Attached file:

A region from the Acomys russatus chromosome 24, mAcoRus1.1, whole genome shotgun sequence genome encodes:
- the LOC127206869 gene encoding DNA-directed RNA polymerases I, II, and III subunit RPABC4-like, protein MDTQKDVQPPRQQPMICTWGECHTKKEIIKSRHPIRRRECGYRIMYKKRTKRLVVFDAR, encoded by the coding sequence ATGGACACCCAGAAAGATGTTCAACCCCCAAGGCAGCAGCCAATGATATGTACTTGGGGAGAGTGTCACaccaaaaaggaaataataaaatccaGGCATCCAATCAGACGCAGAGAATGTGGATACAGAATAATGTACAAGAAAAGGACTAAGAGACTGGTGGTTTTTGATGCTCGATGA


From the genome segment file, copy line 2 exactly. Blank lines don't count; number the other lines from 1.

- the LOC127206869 gene encoding DNA-directed RNA polymerases I, II, and III subunit RPABC4-like, protein MDTQKDVQPPRQQPMICTWGECHTKKEIIKSRHPIRRRECGYRIMYKKRTKRLVVFDAR, encoded by the coding sequence ATGGACACCCAGAAAGATGTTCAACCCCCAAGGCAGCAGCCAATGATATGTACTTGGGGAGAGTGTCACaccaaaaaggaaataataaaatccaGGCATCCAATCAGACGCAGAGAATGTGGATACAGAATAATGTACAAGAAAAGGACTAAGAGACTGGTGGTTTTTGATGCTCGATGA